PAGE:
It’s difficult to take seriously President Obama’s guest post on SCOTUSblog, “A Responsibility I Take Seriously.” For starters, Obama tries, as inconspicuously as possible, to smuggle in his notorious “empathy” standard: Obama wants a justice who will indulge his own “ethics” in deciding what the Constitution means. But this desire is incompatible with his supposed commitment to nominate “someone who recognizes the limits of the judiciary’s role[,] who understands that a judges job is to interpret the law, not make the law, [and who will have] a commitment to impartial justice.”
More amazingly, Obama isn’t attentive to the elementary difference between his power to nominate a justice (i.e., send a nomination to the Senate) and his power to appoint a justice (an act that he may take only if and after the Senate has given its consent to his nomination). Six times he uses the word appoint when the context shows that he really means nominate. E.g.: “as Senators prepare to fulfill their constitutional responsibility to consider the person I appoint …”
Relatedly, I’ll highlight the New York Times’s strange claim (in a news article about Obama’s post) that Senate Republicans
disagree with Mr. Obama’s assertion here that he has the power to appoint [a justice]. The power to appoint is shared, they say, meaning that it ultimately rests with the Senate.
No. All that Senate Republicans are noting is the simple reality that the Senate’s advice-and-consent role under the Constitution means that Obama may not appoint a justice to a lifetime position unless and until the Senate has confirmed (i.e., given its consent to) his nomination. That’s a proposition that no informed person can dispute.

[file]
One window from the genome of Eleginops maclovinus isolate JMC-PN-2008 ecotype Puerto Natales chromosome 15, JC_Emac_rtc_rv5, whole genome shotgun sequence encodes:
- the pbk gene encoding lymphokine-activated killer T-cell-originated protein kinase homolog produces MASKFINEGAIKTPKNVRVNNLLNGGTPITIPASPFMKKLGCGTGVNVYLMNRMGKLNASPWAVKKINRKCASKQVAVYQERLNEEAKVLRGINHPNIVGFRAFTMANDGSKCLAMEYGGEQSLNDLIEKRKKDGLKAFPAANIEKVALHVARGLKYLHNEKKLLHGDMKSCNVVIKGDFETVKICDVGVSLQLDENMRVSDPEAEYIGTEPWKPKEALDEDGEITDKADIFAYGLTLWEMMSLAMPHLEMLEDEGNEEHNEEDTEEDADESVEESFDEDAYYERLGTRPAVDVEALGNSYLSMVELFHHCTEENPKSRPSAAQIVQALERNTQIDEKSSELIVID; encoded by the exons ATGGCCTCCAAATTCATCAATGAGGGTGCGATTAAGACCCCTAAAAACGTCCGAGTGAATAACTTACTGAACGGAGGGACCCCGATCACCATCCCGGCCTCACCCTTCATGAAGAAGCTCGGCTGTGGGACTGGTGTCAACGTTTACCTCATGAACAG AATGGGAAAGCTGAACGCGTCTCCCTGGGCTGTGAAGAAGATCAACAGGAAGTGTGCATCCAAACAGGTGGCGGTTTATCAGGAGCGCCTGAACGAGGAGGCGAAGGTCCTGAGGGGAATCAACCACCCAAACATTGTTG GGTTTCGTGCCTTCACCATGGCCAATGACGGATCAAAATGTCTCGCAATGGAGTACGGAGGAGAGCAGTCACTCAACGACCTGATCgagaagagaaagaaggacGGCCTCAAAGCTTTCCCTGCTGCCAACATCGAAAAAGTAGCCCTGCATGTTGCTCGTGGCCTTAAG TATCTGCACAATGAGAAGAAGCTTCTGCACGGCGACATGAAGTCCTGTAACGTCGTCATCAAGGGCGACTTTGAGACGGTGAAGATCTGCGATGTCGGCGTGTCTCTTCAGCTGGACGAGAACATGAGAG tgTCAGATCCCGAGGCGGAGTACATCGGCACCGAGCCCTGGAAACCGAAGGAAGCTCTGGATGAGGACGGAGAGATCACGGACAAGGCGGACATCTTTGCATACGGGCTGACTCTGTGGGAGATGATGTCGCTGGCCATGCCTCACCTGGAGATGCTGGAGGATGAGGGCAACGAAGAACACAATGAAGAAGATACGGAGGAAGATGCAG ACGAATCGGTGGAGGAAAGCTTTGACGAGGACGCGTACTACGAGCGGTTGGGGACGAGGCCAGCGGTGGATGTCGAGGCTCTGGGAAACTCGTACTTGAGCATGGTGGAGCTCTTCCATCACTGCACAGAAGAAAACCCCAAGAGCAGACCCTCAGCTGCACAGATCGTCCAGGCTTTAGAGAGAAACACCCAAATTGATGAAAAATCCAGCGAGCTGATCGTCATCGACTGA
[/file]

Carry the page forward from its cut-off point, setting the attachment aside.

It’s thus entirely accurate for Senate Republicans to observe that the president and the Senate have “shared” (but different) powers in the overall appointment process. But that’s very different from claiming that the “power to appoint is shared” (as though senators would be signing their names to the judicial commission). And while it’s certainly possible that some Senate Republicans have spoken imprecisely, no one, in context, could understand them as referring to anything other than the Senate’s incontestable power of advice and consent.
That power of advice and consent, of course, does not mean that the “power to appoint … ultimately rests with the Senate” any more than the president’s power to veto legislation means that the power to legislate ultimately rests with the president.
The only real question is over how the Senate can and should exercise its advice-and-consent role. And the clear answer to that twofold question is that the Senate has the plenary power to exercise its advice-and-consent role however it wishes (as Democrats have long recognized—see my point 1 here) and that the only constraints are political, not constitutional, in nature. The NYT’s tendentious miscasting of the position of Republican senators would seem designed more to confuse than to enlighten.